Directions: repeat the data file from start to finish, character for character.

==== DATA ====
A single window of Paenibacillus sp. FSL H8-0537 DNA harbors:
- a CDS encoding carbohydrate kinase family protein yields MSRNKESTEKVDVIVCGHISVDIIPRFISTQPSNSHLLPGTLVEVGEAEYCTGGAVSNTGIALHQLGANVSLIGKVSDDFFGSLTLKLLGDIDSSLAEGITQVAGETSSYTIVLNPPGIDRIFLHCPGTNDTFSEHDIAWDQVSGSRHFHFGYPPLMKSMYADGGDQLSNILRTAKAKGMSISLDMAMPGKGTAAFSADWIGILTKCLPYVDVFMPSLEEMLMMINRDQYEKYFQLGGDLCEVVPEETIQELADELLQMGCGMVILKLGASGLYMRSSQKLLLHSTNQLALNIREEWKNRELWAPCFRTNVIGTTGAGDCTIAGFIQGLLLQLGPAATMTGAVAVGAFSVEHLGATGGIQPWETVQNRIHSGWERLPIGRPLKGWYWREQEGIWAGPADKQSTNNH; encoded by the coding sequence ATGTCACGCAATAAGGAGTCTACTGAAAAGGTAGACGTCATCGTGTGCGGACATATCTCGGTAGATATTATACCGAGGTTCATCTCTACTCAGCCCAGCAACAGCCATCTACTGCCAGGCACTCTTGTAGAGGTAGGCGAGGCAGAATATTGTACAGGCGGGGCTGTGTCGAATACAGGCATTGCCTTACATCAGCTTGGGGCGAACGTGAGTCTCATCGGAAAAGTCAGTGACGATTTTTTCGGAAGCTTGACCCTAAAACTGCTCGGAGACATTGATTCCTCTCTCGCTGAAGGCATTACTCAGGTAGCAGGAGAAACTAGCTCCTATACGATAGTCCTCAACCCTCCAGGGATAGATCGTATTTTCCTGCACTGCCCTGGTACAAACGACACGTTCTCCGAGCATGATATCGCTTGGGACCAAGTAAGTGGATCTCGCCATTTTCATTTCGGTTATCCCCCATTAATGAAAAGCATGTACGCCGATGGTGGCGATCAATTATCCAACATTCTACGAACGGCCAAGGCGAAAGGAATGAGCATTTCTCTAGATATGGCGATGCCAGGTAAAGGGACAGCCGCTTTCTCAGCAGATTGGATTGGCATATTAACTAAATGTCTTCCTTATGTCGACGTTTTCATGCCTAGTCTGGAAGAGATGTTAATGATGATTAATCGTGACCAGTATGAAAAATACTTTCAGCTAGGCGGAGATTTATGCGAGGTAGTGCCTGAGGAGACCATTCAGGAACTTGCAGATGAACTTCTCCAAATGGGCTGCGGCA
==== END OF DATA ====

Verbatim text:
A single window of Paenibacillus sp. FSL H8-0537 DNA harbors:
- a CDS encoding carbohydrate kinase family protein yields MSRNKESTEKVDVIVCGHISVDIIPRFISTQPSNSHLLPGTLVEVGEAEYCTGGAVSNTGIALHQLGANVSLIGKVSDDFFGSLTLKLLGDIDSSLAEGITQVAGETSSYTIVLNPPGIDRIFLHCPGTNDTFSEHDIAWDQVSGSRHFHFGYPPLMKSMYADGGDQLSNILRTAKAKGMSISLDMAMPGKGTAAFSADWIGILTKCLPYVDVFMPSLEEMLMMINRDQYEKYFQLGGDLCEVVPEETIQELADELLQMGCGMVILKLGASGLYMRSSQKLLLHSTNQLALNIREEWKNRELWAPCFRTNVIGTTGAGDCTIAGFIQGLLLQLGPAATMTGAVAVGAFSVEHLGATGGIQPWETVQNRIHSGWERLPIGRPLKGWYWREQEGIWAGPADKQSTNNH; encoded by the coding sequence ATGTCACGCAATAAGGAGTCTACTGAAAAGGTAGACGTCATCGTGTGCGGACATATCTCGGTAGATATTATACCGAGGTTCATCTCTACTCAGCCCAGCAACAGCCATCTACTGCCAGGCACTCTTGTAGAGGTAGGCGAGGCAGAATATTGTACAGGCGGGGCTGTGTCGAATACAGGCATTGCCTTACATCAGCTTGGGGCGAACGTGAGTCTCATCGGAAAAGTCAGTGACGATTTTTTCGGAAGCTTGACCCTAAAACTGCTCGGAGACATTGATTCCTCTCTCGCTGAAGGCATTACTCAGGTAGCAGGAGAAACTAGCTCCTATACGATAGTCCTCAACCCTCCAGGGATAGATCGTATTTTCCTGCACTGCCCTGGTACAAACGACACGTTCTCCGAGCATGATATCGCTTGGGACCAAGTAAGTGGATCTCGCCATTTTCATTTCGGTTATCCCCCATTAATGAAAAGCATGTACGCCGATGGTGGCGATCAATTATCCAACATTCTACGAACGGCCAAGGCGAAAGGAATGAGCATTTCTCTAGATATGGCGATGCCAGGTAAAGGGACAGCCGCTTTCTCAGCAGATTGGATTGGCATATTAACTAAATGTCTTCCTTATGTCGACGTTTTCATGCCTAGTCTGGAAGAGATGTTAATGATGATTAATCGTGACCAGTATGAAAAATACTTTCAGCTAGGCGGAGATTTATGCGAGGTAGTGCCTGAGGAGACCATTCAGGAACTTGCAGATGAACTTCTCCAAATGGGCTGCGGCA